Alright, let’s talk about the Ketogenic diet!
The word ‘diet’ will resonate differently depending on your experience - some may think of a diet as a severely restricting and miserable experience- others may associate the word with positive change, and renewal. Whatever your past experiences bring up, giving the Keto diet a try could have a lasting positive change in your life. Why? Let’s get into the science of the keto diet for a better understanding of why this diet has stuck around for so long and earned the praise of many as a life changing way of eating.
Understanding the Ketogenic diet requires first understanding our bodies natural fuel sources for energy. The primary fuel source of the average person is glucose, or carbohydrates, but the body also utilizes fats and protein for energy. The Keto diet introduces fats as the body's main source of fuel rather than glucose by lowering the carbohydrate intake to around 20 grams, upping the amount of fat in the diet, and keeping protein at a moderate-high intake. Diabetics should avoid the keto diet.
Now for a hard truth - Fat in food does NOT equal fat on the body. An excess of glucose spiking blood sugar and causing the pancreas to produce more insulin is what leads the body to store excess energy (most often from sugar/ carbohydrates) as fat. By lowering your carbohydrate intake, your body will naturally produce more ketones which are the enzymes that target fat as fuel. This is why people will track their ketones to make sure their body is producing enough to signal Ketosis, or, the fat burning state. The old adage of ‘calories in vs. calories out’ still applies, but the body doesn’t react to fat the way it does to carbohydrates. There isn’t a major sugar spike and drop with fats, so we don’t feel the sugar rush and subsequent crash plus cravings that we do when we consume carbohydrates.
Objections to the Ketogenic diet come from people who claim the body cannot function with limited carbohydrates. As long as you have a high intake of healthy fats -NOT Trans fats- then your body will adapt to significantly less carbohydrates. Issues come in when people limit carbs, up their protein, and keep fats at a low to moderate intake or when the fats they substitute come from unhealthy sources (trans fats). Now, everyone is different, what works for some may not work for others, but the Keto diet has worked for numerous people who report various positive changes in addition to bringing down their body fat. These changes include less inflammation, more focus throughout the day, consistent energy, less mood swings and a more restful night’s sleep. These are due to a significant decrease in sugar intake and processed carbohydrates in the diet. The body will transition to utilizing fat, and your carbohydrates you do consume should come mostly from fiber.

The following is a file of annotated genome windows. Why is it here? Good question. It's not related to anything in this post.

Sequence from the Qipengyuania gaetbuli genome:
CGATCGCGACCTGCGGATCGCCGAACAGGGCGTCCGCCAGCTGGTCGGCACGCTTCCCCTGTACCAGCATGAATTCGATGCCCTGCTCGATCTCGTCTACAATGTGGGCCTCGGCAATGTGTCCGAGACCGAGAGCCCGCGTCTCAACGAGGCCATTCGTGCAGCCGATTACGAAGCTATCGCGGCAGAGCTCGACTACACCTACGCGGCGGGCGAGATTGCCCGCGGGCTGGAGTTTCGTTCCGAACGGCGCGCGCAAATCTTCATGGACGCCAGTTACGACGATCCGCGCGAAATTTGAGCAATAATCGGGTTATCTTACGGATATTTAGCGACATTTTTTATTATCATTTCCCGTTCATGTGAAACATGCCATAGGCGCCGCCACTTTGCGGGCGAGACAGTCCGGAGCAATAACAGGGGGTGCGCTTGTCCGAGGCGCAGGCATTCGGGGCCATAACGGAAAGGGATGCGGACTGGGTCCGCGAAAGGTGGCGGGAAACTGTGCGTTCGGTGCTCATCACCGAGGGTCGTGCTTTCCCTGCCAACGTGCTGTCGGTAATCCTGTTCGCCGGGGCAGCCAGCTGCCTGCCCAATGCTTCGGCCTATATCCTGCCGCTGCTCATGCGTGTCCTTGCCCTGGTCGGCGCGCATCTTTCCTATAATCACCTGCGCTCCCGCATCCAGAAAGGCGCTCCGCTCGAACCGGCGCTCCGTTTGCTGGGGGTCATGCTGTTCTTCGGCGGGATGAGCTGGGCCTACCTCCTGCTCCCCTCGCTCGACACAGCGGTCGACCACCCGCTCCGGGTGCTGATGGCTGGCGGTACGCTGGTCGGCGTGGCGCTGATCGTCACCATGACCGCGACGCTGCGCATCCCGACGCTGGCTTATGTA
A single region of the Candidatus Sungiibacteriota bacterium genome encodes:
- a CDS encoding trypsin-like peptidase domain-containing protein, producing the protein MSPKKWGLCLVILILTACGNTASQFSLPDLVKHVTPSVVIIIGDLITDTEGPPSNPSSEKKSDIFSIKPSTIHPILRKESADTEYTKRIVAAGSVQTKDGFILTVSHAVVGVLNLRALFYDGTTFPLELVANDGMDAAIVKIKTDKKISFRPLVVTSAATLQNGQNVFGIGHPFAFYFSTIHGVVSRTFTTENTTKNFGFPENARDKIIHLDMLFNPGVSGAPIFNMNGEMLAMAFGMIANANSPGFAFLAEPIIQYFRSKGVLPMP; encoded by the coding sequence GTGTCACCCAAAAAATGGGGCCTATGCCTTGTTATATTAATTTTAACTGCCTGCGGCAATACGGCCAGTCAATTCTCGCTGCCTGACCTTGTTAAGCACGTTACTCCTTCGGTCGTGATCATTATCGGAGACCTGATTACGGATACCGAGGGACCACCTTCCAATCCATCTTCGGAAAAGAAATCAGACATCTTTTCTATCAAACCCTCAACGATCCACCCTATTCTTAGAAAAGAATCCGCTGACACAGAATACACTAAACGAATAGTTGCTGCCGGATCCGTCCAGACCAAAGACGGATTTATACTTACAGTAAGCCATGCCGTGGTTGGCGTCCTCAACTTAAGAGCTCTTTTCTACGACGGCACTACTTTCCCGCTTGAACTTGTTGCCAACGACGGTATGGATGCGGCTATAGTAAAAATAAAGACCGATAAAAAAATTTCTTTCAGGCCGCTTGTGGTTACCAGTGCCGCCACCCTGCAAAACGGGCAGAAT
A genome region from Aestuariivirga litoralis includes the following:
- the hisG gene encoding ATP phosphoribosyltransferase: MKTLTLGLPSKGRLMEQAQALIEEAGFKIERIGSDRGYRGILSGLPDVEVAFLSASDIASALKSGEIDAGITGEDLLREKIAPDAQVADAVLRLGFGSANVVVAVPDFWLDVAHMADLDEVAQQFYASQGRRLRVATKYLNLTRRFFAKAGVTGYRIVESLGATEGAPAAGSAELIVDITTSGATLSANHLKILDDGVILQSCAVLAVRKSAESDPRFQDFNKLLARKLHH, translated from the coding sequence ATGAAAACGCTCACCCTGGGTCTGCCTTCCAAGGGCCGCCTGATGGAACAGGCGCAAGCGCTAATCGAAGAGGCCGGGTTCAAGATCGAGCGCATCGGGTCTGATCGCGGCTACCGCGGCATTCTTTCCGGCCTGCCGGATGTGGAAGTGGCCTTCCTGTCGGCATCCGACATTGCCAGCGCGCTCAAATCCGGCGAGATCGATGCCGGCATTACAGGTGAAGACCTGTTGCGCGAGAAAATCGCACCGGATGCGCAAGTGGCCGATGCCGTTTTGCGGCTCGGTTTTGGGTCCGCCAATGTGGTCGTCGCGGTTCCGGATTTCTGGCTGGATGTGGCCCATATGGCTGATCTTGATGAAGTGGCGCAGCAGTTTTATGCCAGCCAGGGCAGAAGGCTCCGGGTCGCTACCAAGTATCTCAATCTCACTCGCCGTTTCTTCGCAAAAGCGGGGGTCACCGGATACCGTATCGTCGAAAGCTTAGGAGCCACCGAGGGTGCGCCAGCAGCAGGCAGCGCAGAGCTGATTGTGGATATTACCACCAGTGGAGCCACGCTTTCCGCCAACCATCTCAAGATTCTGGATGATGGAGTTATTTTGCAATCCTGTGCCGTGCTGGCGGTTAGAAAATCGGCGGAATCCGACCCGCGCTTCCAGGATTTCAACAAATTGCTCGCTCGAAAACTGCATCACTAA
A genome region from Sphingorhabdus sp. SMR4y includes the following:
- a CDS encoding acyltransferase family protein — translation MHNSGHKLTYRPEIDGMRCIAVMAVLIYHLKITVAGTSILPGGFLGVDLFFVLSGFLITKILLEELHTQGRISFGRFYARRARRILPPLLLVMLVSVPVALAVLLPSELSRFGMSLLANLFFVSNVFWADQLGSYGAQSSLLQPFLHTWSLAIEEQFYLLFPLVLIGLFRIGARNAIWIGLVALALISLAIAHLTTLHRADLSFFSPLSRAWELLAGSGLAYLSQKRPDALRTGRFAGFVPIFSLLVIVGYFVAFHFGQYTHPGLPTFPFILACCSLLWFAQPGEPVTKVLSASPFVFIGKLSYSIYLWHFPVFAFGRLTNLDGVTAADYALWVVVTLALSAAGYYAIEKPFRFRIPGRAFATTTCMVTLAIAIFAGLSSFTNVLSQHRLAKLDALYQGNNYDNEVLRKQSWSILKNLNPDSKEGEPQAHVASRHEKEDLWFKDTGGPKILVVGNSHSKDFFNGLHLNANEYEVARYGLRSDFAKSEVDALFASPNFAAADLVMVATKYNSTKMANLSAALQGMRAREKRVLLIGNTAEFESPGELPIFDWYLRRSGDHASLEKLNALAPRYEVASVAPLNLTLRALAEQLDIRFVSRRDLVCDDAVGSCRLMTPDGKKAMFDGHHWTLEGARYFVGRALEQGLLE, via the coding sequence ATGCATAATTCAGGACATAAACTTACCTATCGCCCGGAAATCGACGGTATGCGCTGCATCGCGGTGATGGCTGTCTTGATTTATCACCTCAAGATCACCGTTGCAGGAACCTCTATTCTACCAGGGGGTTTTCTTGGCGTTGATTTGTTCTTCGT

So what’s the catch? The first is understanding that the beginning of the keto diet can be challenging because sugar is addicting. That is not a light statement, this is a fact, sugar is an addictive substance. When you lower your carb intake initially, cravings can hit hard - it’s important to remember that this is temporary, drink plenty of water, and know that YOU are in control. In these first few days, energy levels may sink a bit as well. You may find yourself feeling lethargic - again, this is your body changing its rhythm from what it’s been used to for so long. After a few days this will pass, you’ll feel mentally sharper and what people have described as a ‘fog lifting’. After that, it’s staying consistent, eating healthy fats and keeping your carbs low. The more you explore the foods you can eat and get comfortable with trying your favorite dishes with low carb options, you’ll eventually stop feeling like you’re on a diet.
The keto diet isn’t necessarily about eating less, it’s about eating differently. You’ll be eating what your body needs and not what it craves. Your body will be healthier, you’ll feel great and that’s what’s important! Losing body fat is just a bonus.